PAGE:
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Canadian Urbanism Uncovered

Councillor Jennifer Watts on why she decided to go car-free this December

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HALIFAX – It’s December. Inevitably, this time of year makes us all take the time to reflect on the year that’s past; what’s changed, what’s stayed the same, what it was you said you’d do and never got around to, and what you wish you had done.  

And then there are the things that you couldn’t have anticipated doing, but are so happy you did.

In her December 10th District 14 E-mail newsletter, Councillor Jennifer Watts informed her constituents that she had taken up a challenge to travel car-free for the month of December as a part of the A Dare to Remember campaign.

I wondered why, so I wrote to Jennifer and asked her some questions. Here’s what she had to share:

What inspired you to get involved with the Stephen Lewis Foundation’s Dare to Remember project?

JW: Kristin Roe contacted me to ask if I would take part in the campaign. Kristin swam the English Channel (and Halifax Harbour!) earlier this year to help raise funds for the foundation and when she asked if I would take on a challenge it was too hard to say no. The Stephen Lewis Foundation is doing really important work in Africa and I was glad to take on a dare that supported their work and also supported sustainability in HRM.

Why did you decide to challenge yourself in this way?

JW: Kristin suggested that I take on a challenge related to my interest in the environment.  I talked with my family about it and they suggested that I give up driving my car for the month of December. It was kind of scary since the weather is unpredictable and there are lots of social functions to go to on top of regular meetings but I thought this is the best month to see if it can work or not work. So far I have been cycling, walking, transiting, taxi-ing, and hitching rides in other people’s cars.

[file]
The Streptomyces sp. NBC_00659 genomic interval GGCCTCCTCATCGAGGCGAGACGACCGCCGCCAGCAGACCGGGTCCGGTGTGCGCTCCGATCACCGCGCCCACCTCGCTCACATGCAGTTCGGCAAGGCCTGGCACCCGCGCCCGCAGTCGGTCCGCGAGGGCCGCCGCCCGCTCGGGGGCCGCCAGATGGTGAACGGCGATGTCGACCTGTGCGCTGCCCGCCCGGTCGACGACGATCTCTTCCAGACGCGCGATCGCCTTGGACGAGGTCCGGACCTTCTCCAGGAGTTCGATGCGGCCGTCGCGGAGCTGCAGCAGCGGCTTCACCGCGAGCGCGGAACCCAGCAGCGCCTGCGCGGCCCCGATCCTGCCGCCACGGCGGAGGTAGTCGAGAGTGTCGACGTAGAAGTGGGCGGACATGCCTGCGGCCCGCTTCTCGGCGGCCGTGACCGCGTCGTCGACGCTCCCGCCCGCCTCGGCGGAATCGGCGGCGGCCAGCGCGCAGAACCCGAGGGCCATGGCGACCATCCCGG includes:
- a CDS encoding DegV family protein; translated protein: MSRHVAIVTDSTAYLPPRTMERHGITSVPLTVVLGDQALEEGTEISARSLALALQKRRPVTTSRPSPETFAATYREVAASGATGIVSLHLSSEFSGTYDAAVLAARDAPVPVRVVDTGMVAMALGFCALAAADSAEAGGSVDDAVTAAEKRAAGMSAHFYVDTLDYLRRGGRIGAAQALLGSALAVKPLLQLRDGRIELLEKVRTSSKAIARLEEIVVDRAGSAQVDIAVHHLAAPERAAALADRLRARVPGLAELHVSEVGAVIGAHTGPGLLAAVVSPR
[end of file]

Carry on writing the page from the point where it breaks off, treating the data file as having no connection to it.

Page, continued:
Women in developing countries often are dependent on walking, taxis, buses and the generosity of others for rides to get around — driving a car is not a reality for a majority of these women and yet they are the backbone of their families and their communities. It seemed that the dare for me would not be as challenging as the reality that these women live every day of their lives. So from Dec 1 to Dec 31 I decided to not drive my car and to rely on other modes of transport and the kindness of friends, colleagues and family for carpooling when necessary.

Has the experience differed from what you anticipated —  any surprises or unexpected challenges?

JW: So far I have kept my dare and have not driven a car (now into Day 18 [Saturday]). In some areas it has been easier than I thought and in other areas it has been more frustrating.

On Dec 1, the first day of my challenge, I had 6 meetings and functions to go to starting at noon. The night before I sat down at the computer to try and figure out the bus routes and schedule but gave up (too many connections) and decided I would ride my bike. Since some of these were social functions I couldn’t go in my jeans so I set off on my day in a skirt and high heel boots and actually rode my bike across the bridge on the bike path (first time!) — it was a great ride — no wind and not too cold and I was surprised how fast I got to the Alderney Gate library. I think that in my mind I had thought of this as being a big, long, complicated trip but in fact I got there 20 minutes earlier than I thought and dealt with the awkward entry to the bike lane on the bridge by walking my bike up the hilly entrance.